# The Birthday Problem

The Birthday Problem
Field: Algebra
Image Created By: Azavez1

The Birthday Problem

How many people do you need in a room before it is more than likely that at least two of them have the same birthday? This question is the original Birthday Problem, a common probability problem that stumps many people. In 1970, Johnny Carson tried, and failed, to solve the birthday problem on The Tonight Show.

# Basic Description

When asked to solve the birthday problem, many people make initial guesses that are much higher than the actual solution. A common answer to the birthday problem is 183 people, which is simply 365 (the number of days in a year), divided by 2, rounded up to the nearest whole number. However, we will later show that the actual solution is a much smaller number. Figure 1. Roy Murphy's graph of predicted v. actual birthdays

When solving this problem we must make two assumptions:

1. There are always 365 days in a year (disregard leap years)
2. All birthdays are equally likely to occur

Wait! What if all birthdays are not equally likely to occur? Surely some birthday months must be more common than others.

Roy Murphy ran an analysis of the distribution of birthdays by collecting data from 480,040 insurance policy applications made between 1981 and 1994.His results are shown to the right in figure 1.  *****Roy Murphy has not responded to my e-mail
http://www.panix.com/~murphy/bday.html

Is this problem still solvable even though birthdays are not uniformly distributed?
In their study Majorization and the Birthday Inequality, M. Lawrence Clevenson and William Watkins state, "If the distribution of birthday is not uniform, then the probability of a match is at least as large as it is when the birthdays are uniformly distributed throughout the year. We call this fact the 'birthday inequality." If we agree with Clevenson and Watkind, assuming that all birthdays are equally likely will give us accurate results. For more on the birthday inequality and to read the full article, click here!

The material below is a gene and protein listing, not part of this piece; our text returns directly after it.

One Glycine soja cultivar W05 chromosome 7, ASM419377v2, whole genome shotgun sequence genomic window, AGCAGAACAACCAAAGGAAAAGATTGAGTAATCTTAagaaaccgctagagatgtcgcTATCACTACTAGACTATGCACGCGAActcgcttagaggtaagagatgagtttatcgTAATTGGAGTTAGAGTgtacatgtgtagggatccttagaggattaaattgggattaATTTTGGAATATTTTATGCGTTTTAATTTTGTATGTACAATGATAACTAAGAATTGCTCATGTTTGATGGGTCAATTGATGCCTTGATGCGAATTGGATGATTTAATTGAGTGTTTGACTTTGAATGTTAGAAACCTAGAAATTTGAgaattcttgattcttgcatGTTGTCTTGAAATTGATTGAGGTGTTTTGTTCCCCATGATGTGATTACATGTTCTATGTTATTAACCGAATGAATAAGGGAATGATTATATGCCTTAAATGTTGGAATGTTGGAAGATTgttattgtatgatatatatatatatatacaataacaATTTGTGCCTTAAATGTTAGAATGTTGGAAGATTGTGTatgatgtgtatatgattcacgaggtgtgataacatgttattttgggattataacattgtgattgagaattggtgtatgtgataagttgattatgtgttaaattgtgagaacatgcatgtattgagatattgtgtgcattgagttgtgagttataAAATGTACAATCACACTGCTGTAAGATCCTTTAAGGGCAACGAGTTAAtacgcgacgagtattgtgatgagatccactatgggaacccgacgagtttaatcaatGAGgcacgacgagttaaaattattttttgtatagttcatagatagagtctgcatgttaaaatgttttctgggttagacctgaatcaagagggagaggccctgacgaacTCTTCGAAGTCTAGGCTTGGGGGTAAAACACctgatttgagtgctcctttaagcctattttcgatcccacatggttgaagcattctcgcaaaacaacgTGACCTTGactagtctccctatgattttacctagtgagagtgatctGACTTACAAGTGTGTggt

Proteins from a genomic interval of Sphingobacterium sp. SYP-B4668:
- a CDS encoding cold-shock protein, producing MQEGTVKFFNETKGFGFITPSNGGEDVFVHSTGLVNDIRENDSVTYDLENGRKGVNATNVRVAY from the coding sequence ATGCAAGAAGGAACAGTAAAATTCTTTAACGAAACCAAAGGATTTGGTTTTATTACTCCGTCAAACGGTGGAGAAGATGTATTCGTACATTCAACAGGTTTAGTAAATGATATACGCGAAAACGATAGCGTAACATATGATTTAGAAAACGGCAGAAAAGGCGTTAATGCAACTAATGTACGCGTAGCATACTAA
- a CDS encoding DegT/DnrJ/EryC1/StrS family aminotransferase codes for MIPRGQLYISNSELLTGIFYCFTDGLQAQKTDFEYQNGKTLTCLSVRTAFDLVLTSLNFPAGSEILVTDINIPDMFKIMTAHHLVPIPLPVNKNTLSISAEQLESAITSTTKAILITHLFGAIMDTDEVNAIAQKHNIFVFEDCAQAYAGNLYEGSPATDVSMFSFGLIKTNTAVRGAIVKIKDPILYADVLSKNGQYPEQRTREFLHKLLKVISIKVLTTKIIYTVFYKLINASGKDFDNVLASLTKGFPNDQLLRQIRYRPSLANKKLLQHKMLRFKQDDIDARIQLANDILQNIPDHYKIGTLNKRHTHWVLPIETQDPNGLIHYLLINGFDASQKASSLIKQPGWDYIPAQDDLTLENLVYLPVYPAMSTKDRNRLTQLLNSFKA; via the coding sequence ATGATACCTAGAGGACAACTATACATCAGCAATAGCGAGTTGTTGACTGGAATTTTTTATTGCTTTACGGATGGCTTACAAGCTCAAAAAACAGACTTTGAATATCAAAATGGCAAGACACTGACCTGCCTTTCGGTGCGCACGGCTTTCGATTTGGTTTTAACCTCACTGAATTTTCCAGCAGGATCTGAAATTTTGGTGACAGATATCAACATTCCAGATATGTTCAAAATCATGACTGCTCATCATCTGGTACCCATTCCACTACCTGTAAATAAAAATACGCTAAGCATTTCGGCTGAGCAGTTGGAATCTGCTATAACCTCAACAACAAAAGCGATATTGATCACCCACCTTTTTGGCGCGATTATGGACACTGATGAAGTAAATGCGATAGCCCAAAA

## Combinations v. Permutations

It is also important to understand the difference between combinations and permutations.

### Combinations How many ways can you select $k$ items from a group of $n$ items? When selecting a combination of items, order does not matter. For example, if you pulling three marbles out of a bag that contains 10 marbles, 3 blue, 3 red, and 4 green, the order in which you choose the marbles is not important. Pulling a red, red, green is the same as pulling a red, green, red. The formula for a combination is as follows $\binom nk = \frac{n!}{k!(n-k)!}$ whenever $k\leq n$, and which is zero when $k>n$.

### Permutations When order matters, the combination becomes a permutation. For example, suppose 5 students run a race. How many ways can the 5 students finish 1st, 2nd and 3rd? In this case, result Jenna, Mike, Emily is different from result Mike, Emily Jenna. Because we do not have to consider identical results (the outcome of a red, blue and green marble v. the outcome of a red, green, and blue marble), the formula for a permutation is simpler: $\binom nk =\frac{n!}{(n-k)!}$